By Stefanno Sulaiman and Sophie Yu
JAKARTA/BEIJING (Reuters) – China’s JD.com will shut down its e-commerce services in Indonesia and Thailand, pulling out of Southeast Asia after a deadly year for China’s retail and food sectors. technology.
JD.com will end its services in Thailand from March 3 and in Indonesia from the end of the same month, its local websites said. Both units will stop taking orders on February 15.
A JD.com spokesperson said in a statement Monday that the company will continue to serve global markets, including Southeast Asia, through its supply chain infrastructure.
The company, which did not give a reason for the closures, started its e-commerce business in Indonesia as JD.ID in 2015 as a joint venture with Provident Capital, while the Thai platform was launched two years later with the largest in the country. central distribution group.
But JD.com failed to gain traction against bigger players such as Alibaba Group’s Lazada, Sea Ltd’s Shopee and GoTo Group’s Tokopedia.
The company, which also runs omnichannel retail brand Ochama in Europe, said in November that “new ventures” – including overseas units as well as other ventures such as JD property – accounted for only 2% of total revenue in the third quarter. .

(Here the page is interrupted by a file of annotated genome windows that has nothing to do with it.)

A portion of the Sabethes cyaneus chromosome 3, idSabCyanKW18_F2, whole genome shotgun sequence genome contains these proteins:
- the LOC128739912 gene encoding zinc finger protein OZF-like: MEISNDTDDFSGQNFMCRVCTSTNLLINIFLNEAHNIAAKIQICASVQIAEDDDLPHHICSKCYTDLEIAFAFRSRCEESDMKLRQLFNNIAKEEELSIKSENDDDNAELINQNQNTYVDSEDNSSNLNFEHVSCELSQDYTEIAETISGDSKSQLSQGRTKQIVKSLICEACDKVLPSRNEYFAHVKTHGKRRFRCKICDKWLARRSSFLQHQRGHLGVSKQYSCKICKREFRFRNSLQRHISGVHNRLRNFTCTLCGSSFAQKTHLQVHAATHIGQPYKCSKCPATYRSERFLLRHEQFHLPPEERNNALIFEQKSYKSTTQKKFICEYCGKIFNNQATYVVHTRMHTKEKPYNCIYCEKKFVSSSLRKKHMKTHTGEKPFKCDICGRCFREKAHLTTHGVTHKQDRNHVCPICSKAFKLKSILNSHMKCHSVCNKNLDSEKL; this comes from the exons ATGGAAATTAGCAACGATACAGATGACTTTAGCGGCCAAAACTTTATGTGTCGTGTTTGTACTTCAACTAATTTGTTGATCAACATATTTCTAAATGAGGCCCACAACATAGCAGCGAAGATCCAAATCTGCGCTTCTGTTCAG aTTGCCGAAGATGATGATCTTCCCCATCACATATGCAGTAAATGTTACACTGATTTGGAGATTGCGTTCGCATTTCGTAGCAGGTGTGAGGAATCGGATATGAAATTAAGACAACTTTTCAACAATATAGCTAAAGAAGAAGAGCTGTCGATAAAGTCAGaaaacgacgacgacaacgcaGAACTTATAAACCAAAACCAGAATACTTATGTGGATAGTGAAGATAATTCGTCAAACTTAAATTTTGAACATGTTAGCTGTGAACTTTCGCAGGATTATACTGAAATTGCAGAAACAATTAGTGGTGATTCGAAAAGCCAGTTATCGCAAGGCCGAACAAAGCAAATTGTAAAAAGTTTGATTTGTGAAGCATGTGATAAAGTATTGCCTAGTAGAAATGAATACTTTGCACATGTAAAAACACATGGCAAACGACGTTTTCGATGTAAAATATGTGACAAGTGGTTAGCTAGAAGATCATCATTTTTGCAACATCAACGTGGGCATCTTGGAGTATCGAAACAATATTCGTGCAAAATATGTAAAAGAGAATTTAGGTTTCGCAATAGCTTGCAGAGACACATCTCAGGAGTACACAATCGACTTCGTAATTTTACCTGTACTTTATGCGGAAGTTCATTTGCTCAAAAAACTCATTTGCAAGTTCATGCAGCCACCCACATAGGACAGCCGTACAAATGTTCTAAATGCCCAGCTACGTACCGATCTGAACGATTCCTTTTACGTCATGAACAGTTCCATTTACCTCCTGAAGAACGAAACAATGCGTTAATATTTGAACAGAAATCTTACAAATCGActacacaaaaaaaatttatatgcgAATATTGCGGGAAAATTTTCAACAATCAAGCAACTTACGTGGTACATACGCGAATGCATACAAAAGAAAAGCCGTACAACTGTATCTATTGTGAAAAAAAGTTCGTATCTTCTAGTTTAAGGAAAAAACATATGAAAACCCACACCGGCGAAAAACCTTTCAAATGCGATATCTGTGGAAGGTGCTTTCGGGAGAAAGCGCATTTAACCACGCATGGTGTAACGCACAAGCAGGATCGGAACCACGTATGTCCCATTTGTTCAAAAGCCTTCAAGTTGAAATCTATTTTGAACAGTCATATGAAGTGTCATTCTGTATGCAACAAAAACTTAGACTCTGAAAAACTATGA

In China, the company, like many of its tech peers such as Alibaba, has struggled with a slowing economy and the impact of strict COVID restrictions, which have led to cost cuts and worker layoffs.
While JD.com performed better than its peers, posting an 11.4% increase in revenue in the third quarter, its chief executive described the second quarter as the toughest since its IPO in 2014.
Nattabhorn Buamahakul, a Bangkok-based partner at Asia Group Advisors, said JD’s releases reflected the highly competitive e-commerce landscape in Southeast Asia, particularly Thailand.
“Online platforms are not only competing with each other, but also local operators, small businesses that have grown as payments become simpler, using social media like TikTok and Instagram as touchpoints with customers,” she said.
But Jeffrey Towson, a Beijing-based TechMoat Consulting partner, said JD.com had behaved more conservatively than its competitors in Southeast Asia when it came to marketing and grant spending, and he believed that they got out without losing too much money.
“JD is now moving away from the consumer side and focusing on Southeast Asian merchants, brands and logistics infrastructure that connects to Chinese consumers. This plays to their strengths,” he said.
(Reporting by Stefanno Sulaiman in Jakarta and Sophie Yu in Beijing; Additional reporting by Chayut Setboonsarng in Bangkok; Editing by Kanupriya Kapoor, Stephen Coates, Kirsten Donovan)